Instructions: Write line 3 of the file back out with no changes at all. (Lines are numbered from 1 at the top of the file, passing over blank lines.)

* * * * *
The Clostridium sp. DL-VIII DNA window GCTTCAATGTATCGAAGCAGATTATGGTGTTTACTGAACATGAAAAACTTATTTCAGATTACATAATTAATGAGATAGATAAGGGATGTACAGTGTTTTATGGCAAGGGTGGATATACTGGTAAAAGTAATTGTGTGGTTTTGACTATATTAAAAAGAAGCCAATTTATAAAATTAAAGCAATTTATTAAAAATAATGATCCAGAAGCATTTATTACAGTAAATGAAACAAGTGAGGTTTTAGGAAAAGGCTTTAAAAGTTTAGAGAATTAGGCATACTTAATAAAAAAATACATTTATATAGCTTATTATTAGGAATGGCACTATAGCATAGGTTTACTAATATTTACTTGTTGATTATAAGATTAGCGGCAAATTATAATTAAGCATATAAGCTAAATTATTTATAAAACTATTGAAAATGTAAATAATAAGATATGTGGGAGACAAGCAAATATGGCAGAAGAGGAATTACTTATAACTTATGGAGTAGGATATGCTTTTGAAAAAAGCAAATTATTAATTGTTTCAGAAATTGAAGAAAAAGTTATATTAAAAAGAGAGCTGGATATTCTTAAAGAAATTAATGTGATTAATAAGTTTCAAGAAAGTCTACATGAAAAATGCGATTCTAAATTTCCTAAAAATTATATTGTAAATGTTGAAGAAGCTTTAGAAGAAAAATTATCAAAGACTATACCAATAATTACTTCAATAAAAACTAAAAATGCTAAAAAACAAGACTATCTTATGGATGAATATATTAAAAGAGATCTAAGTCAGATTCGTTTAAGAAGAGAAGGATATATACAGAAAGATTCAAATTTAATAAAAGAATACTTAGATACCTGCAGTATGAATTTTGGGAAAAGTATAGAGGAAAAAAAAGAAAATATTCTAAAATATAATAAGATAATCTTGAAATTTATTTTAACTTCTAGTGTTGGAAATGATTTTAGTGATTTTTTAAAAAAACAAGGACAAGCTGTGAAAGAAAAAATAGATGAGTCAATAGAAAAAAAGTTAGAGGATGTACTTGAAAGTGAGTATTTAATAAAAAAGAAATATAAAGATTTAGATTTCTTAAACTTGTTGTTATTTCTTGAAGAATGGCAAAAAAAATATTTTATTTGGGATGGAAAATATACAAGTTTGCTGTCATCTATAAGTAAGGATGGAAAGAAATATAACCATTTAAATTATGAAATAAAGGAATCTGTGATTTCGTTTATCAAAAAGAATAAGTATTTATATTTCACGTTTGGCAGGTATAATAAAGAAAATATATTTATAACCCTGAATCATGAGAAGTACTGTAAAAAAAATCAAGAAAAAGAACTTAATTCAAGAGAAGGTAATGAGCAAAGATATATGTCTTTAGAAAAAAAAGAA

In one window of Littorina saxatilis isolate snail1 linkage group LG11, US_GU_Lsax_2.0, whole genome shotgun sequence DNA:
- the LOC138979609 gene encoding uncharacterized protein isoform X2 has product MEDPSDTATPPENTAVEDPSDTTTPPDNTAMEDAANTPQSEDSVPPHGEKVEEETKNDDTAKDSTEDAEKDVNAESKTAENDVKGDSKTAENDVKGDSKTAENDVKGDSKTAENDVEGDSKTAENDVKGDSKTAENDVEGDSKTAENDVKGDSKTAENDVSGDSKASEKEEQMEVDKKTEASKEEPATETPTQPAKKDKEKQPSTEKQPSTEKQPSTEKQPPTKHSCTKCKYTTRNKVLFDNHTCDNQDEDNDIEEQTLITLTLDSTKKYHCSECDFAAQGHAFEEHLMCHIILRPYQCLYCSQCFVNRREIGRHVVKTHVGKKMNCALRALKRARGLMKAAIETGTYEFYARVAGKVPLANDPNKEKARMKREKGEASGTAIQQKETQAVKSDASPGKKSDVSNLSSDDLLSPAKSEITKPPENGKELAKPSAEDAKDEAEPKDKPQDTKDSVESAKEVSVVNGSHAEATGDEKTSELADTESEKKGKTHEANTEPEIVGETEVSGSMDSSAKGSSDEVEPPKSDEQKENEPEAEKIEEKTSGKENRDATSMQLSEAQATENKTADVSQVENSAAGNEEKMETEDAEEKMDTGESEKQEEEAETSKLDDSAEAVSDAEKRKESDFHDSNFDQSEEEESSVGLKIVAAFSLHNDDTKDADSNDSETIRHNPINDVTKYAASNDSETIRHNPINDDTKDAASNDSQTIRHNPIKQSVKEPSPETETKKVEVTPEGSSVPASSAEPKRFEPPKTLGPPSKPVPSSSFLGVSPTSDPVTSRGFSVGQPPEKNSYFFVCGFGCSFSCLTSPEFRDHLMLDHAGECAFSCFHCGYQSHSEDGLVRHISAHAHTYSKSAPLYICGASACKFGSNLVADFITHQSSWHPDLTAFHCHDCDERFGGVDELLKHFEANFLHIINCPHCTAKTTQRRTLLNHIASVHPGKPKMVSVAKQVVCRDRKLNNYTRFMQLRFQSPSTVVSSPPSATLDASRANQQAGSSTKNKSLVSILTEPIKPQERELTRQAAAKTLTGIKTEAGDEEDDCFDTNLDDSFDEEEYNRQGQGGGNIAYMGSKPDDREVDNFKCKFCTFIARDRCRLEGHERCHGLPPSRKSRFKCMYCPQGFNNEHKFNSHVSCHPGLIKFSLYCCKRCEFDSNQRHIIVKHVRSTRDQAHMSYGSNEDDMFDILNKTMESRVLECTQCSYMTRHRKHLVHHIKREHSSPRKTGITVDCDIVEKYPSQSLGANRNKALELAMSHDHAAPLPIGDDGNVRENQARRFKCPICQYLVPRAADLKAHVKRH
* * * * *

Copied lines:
- the LOC138979609 gene encoding uncharacterized protein isoform X2 has product MEDPSDTATPPENTAVEDPSDTTTPPDNTAMEDAANTPQSEDSVPPHGEKVEEETKNDDTAKDSTEDAEKDVNAESKTAENDVKGDSKTAENDVKGDSKTAENDVKGDSKTAENDVEGDSKTAENDVKGDSKTAENDVEGDSKTAENDVKGDSKTAENDVSGDSKASEKEEQMEVDKKTEASKEEPATETPTQPAKKDKEKQPSTEKQPSTEKQPSTEKQPPTKHSCTKCKYTTRNKVLFDNHTCDNQDEDNDIEEQTLITLTLDSTKKYHCSECDFAAQGHAFEEHLMCHIILRPYQCLYCSQCFVNRREIGRHVVKTHVGKKMNCALRALKRARGLMKAAIETGTYEFYARVAGKVPLANDPNKEKARMKREKGEASGTAIQQKETQAVKSDASPGKKSDVSNLSSDDLLSPAKSEITKPPENGKELAKPSAEDAKDEAEPKDKPQDTKDSVESAKEVSVVNGSHAEATGDEKTSELADTESEKKGKTHEANTEPEIVGETEVSGSMDSSAKGSSDEVEPPKSDEQKENEPEAEKIEEKTSGKENRDATSMQLSEAQATENKTADVSQVENSAAGNEEKMETEDAEEKMDTGESEKQEEEAETSKLDDSAEAVSDAEKRKESDFHDSNFDQSEEEESSVGLKIVAAFSLHNDDTKDADSNDSETIRHNPINDVTKYAASNDSETIRHNPINDDTKDAASNDSQTIRHNPIKQSVKEPSPETETKKVEVTPEGSSVPASSAEPKRFEPPKTLGPPSKPVPSSSFLGVSPTSDPVTSRGFSVGQPPEKNSYFFVCGFGCSFSCLTSPEFRDHLMLDHAGECAFSCFHCGYQSHSEDGLVRHISAHAHTYSKSAPLYICGASACKFGSNLVADFITHQSSWHPDLTAFHCHDCDERFGGVDELLKHFEANFLHIINCPHCTAKTTQRRTLLNHIASVHPGKPKMVSVAKQVVCRDRKLNNYTRFMQLRFQSPSTVVSSPPSATLDASRANQQAGSSTKNKSLVSILTEPIKPQERELTRQAAAKTLTGIKTEAGDEEDDCFDTNLDDSFDEEEYNRQGQGGGNIAYMGSKPDDREVDNFKCKFCTFIARDRCRLEGHERCHGLPPSRKSRFKCMYCPQGFNNEHKFNSHVSCHPGLIKFSLYCCKRCEFDSNQRHIIVKHVRSTRDQAHMSYGSNEDDMFDILNKTMESRVLECTQCSYMTRHRKHLVHHIKREHSSPRKTGITVDCDIVEKYPSQSLGANRNKALELAMSHDHAAPLPIGDDGNVRENQARRFKCPICQYLVPRAADLKAHVKRH